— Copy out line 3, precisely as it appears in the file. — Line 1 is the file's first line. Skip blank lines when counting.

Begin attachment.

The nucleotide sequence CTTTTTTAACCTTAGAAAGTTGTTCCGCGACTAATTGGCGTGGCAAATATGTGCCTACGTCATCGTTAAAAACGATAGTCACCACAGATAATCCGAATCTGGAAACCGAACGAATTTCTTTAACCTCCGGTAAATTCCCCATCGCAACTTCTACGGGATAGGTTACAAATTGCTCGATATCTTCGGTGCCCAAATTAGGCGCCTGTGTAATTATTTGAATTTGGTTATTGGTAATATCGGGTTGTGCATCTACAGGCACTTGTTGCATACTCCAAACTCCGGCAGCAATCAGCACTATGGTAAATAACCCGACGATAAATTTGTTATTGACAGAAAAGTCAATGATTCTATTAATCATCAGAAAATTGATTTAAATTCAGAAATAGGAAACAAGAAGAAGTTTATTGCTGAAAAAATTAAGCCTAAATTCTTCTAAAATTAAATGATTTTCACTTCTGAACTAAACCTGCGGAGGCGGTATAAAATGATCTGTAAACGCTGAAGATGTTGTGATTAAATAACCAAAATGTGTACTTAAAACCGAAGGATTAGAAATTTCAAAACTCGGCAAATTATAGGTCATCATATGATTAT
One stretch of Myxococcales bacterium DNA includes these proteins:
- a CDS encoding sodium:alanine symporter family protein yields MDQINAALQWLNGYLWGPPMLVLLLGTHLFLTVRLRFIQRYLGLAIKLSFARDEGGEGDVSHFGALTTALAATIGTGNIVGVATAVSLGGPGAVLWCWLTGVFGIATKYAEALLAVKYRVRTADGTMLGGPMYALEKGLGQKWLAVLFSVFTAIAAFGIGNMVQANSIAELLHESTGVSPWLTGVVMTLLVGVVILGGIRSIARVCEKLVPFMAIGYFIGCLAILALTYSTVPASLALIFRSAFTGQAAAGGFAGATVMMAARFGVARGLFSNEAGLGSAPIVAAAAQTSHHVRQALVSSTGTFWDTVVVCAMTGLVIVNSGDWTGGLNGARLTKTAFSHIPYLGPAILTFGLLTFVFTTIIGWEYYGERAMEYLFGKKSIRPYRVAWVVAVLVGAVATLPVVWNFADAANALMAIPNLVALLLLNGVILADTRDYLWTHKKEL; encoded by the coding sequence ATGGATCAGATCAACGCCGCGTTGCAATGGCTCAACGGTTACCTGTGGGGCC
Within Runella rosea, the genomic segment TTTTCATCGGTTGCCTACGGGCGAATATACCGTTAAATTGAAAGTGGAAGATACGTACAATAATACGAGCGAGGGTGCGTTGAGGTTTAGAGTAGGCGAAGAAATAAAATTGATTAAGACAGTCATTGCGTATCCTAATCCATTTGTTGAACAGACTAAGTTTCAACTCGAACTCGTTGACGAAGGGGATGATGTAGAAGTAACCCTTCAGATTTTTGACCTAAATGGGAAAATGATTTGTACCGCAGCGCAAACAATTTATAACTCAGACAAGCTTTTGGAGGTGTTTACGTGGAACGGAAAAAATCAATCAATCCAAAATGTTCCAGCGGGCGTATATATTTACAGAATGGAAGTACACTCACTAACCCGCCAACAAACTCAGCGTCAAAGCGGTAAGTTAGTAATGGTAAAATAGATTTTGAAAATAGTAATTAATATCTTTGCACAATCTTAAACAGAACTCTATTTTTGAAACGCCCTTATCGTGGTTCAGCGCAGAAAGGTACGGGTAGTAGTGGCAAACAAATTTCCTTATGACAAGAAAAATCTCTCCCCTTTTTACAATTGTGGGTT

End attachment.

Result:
- a CDS encoding sodium:alanine symporter family protein yields MDQINAALQWLNGYLWGPPMLVLLLGTHLFLTVRLRFIQRYLGLAIKLSFARDEGGEGDVSHFGALTTALAATIGTGNIVGVATAVSLGGPGAVLWCWLTGVFGIATKYAEALLAVKYRVRTADGTMLGGPMYALEKGLGQKWLAVLFSVFTAIAAFGIGNMVQANSIAELLHESTGVSPWLTGVVMTLLVGVVILGGIRSIARVCEKLVPFMAIGYFIGCLAILALTYSTVPASLALIFRSAFTGQAAAGGFAGATVMMAARFGVARGLFSNEAGLGSAPIVAAAAQTSHHVRQALVSSTGTFWDTVVVCAMTGLVIVNSGDWTGGLNGARLTKTAFSHIPYLGPAILTFGLLTFVFTTIIGWEYYGERAMEYLFGKKSIRPYRVAWVVAVLVGAVATLPVVWNFADAANALMAIPNLVALLLLNGVILADTRDYLWTHKKEL; encoded by the coding sequence ATGGATCAGATCAACGCCGCGTTGCAATGGCTCAACGGTTACCTGTGGGGCC